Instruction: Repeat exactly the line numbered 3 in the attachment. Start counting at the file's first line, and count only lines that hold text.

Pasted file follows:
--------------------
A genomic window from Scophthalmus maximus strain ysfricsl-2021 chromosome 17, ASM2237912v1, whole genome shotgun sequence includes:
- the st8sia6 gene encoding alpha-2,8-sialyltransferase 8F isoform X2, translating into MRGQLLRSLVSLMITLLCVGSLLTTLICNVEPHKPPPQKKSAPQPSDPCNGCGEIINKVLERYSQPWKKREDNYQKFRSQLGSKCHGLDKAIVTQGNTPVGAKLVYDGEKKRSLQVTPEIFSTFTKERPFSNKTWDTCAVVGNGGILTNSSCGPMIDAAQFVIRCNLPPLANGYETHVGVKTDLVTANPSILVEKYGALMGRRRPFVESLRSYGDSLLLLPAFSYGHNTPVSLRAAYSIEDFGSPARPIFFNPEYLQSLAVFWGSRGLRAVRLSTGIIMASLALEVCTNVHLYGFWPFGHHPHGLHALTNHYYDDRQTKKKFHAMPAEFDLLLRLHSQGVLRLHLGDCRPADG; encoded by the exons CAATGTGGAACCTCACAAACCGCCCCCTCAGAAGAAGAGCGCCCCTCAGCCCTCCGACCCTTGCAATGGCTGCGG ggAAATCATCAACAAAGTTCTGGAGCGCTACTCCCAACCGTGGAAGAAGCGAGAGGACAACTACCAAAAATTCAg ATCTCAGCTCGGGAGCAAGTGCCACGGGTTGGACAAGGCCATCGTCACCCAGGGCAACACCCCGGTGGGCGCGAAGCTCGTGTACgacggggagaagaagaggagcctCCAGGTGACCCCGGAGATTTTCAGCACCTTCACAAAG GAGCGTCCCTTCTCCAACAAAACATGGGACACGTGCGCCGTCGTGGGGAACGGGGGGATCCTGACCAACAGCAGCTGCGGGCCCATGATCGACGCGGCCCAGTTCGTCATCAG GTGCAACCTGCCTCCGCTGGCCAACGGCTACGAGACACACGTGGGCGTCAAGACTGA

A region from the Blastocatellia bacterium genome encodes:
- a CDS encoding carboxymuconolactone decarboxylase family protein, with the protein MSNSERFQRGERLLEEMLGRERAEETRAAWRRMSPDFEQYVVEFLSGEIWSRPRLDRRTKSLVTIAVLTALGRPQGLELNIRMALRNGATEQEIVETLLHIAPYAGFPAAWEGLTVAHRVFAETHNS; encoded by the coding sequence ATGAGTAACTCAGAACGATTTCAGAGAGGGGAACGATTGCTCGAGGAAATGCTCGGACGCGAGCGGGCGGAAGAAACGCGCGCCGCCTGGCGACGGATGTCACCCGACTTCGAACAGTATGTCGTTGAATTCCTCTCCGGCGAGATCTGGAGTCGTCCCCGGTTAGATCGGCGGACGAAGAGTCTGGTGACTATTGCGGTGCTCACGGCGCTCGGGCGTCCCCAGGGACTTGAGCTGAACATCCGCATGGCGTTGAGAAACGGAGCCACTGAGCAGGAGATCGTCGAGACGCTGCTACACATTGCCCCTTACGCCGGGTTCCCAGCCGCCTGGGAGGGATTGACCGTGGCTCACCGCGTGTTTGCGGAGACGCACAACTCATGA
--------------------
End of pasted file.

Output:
A region from the Blastocatellia bacterium genome encodes: